Mate the champions together in every possible combination that you can. In other words, mate every champion hen to every champion cock that you own.

Fly the youngsters in competition if possible to really test them. They should be flown out to at least 400 miles as youngsters to really test them, 300 miles being the minimum.

Keep records of every pigeon that does well and who it is out of. Give a check mark to each individual parent that produced a winner. Don’t worry about the pairs just yet, just look at each individual parent to see how many good ones they produced with each mate.

I would look for pigeons that compete in the top 20% most of the time.

It won’t be long until you can clearly see which cocks and hens are your best producers. You may find a nick pair in the group also. This is a pair that produces several good ones when mated together but not as much mated to others.

A truly top producer will produce good ones with all mates providing they are of some quality. These are the best pigeons for our purposes and to be valued the highest.

In several years you will have a family of pigeons surrounding the best producers and you will learn what is missing from the equation. Don’t bring in lots of pigeons until you know what you need to complete the flock, at least during the building phase. It may be toughness or it may be speed.

Some pigeons come home like they were shot out of cannon. Others come home at a slower pace. Some are good for the distance and some are good for sprint racing. I personally like all around pigeons that do well from 150-450 miles.

When racing with a club on a regular basis there will be a smash race sooner or later. This is a race where many pigeons are lost. It may be due to bad weather, a break down of the hauler and let out from an odd location behind mountains or just an odd circumstance, maybe even falcon attacks. This is when you really learn something about the pigeons you are working with. You may lose some of the faster ones. I have lost birds that have built themselves good reputations as young birds only to be lost on a smash race.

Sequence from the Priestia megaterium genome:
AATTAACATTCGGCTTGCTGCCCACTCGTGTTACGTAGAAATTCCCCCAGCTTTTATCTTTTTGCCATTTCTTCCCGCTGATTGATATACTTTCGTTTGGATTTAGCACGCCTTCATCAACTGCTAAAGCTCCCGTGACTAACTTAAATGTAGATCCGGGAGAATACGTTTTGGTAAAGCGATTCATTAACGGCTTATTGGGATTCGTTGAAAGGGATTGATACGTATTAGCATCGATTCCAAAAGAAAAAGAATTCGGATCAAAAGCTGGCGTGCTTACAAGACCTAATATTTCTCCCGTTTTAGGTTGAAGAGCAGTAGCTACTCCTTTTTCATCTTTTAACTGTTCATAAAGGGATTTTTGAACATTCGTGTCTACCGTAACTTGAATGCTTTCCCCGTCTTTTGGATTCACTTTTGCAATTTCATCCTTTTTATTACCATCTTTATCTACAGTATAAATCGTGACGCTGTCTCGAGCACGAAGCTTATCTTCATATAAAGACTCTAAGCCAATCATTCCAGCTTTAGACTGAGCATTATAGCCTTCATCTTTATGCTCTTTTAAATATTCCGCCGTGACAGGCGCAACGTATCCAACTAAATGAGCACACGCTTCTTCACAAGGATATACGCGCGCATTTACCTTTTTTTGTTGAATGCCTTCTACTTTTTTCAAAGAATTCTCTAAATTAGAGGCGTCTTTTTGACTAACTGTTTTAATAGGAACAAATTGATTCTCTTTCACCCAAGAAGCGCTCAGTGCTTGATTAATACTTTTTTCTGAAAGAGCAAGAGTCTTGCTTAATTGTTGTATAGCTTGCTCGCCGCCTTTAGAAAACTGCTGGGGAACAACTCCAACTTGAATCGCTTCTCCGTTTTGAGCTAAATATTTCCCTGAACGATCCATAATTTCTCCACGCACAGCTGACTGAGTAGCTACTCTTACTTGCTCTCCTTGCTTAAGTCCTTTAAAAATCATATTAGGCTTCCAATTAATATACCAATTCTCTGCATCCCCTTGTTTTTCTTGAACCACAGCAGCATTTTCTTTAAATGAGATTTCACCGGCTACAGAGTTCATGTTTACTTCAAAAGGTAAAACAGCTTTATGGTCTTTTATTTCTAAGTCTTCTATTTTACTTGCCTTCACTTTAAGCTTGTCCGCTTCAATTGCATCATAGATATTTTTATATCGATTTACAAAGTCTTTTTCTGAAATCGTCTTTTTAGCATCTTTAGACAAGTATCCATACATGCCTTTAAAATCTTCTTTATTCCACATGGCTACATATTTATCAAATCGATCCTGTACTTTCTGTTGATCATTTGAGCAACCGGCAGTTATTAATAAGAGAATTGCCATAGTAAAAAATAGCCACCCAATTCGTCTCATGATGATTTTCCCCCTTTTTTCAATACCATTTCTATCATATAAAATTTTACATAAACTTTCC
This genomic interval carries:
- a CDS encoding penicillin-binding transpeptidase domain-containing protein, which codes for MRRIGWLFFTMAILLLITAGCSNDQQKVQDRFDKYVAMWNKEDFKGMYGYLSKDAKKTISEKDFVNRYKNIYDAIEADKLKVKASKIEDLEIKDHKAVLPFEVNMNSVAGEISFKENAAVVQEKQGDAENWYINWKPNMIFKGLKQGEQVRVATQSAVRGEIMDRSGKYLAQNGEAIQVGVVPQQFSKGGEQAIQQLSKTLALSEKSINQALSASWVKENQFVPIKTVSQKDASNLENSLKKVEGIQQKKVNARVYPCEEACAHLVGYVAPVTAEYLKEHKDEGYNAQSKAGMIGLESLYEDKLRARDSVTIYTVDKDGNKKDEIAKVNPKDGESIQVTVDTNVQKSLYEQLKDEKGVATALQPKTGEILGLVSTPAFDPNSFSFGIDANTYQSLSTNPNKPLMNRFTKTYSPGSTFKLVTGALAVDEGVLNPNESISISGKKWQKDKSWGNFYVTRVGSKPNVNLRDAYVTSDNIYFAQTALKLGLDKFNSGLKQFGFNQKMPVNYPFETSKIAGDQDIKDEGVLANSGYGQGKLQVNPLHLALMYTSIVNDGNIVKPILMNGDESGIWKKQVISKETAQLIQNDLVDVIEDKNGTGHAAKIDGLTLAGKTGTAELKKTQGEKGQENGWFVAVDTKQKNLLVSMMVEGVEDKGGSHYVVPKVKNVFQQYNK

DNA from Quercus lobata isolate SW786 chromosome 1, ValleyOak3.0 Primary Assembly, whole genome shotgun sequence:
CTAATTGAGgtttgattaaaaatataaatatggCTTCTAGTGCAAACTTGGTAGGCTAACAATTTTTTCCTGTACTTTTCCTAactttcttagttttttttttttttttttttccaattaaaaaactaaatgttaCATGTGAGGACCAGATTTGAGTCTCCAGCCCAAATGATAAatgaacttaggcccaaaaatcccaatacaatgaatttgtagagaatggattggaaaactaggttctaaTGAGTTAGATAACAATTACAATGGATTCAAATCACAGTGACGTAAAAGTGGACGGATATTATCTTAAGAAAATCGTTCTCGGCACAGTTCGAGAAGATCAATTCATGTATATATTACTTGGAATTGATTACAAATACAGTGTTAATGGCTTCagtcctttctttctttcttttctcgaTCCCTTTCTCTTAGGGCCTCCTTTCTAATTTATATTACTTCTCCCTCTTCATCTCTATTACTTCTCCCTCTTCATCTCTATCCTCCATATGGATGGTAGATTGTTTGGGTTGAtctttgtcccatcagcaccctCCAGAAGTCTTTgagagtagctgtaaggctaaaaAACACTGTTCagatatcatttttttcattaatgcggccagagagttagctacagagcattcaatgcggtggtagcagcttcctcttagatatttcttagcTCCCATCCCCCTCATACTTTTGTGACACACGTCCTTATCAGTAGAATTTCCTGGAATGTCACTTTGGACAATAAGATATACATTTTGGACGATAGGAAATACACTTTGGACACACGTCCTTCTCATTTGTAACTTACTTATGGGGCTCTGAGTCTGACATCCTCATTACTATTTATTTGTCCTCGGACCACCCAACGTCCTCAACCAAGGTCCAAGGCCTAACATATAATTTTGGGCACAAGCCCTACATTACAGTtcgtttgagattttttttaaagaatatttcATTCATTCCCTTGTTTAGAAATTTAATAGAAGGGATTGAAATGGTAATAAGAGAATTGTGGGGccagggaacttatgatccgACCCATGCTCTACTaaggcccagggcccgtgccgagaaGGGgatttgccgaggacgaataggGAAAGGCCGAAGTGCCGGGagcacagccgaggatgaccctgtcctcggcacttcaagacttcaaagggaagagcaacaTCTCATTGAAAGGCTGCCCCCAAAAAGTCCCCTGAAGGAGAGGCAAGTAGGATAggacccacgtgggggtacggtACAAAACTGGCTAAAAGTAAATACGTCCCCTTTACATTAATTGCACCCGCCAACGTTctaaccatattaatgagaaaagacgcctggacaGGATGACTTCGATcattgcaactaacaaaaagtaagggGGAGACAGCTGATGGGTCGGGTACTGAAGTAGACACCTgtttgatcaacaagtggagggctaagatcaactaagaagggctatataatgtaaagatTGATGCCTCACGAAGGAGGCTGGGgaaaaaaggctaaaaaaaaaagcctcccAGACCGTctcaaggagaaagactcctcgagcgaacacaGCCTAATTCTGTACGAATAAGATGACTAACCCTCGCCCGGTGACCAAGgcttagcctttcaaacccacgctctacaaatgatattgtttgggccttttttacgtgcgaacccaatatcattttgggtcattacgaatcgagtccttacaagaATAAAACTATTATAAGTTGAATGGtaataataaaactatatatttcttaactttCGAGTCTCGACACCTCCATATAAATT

Some of the “perceived to be” lesser birds that hang around in the top 20% from first place may show themselves to be the sharpest and toughest pigeons in the group.

In 2008 I sent pigeons to the World Ace Challenge, the Vegas Classic and flew them locally.

I bred three brothers from one pair that flew in all three. One flew local; one flew in the WAC and one in Vegas. The one in the WAC placed 12th in the 300 mile race. He also placed 60th in the 400 I believe. He never won top honors but was always there and one of only 160 plus pigeon left at the end of the competition. I had them mail him home to me. The other brother flew in Vegas and the results were similar. The last brother flew local and to my surprise had the same results. I sent other full brothers to all three and the results were similar too. That was a good lesson and well worth the price of admission.

It takes good pigeons to win, plain and simple. I flew the youngest brother in old birds locally. He had an equal first trapping behind his loft mate, a hen, and placed respectable in the others as well.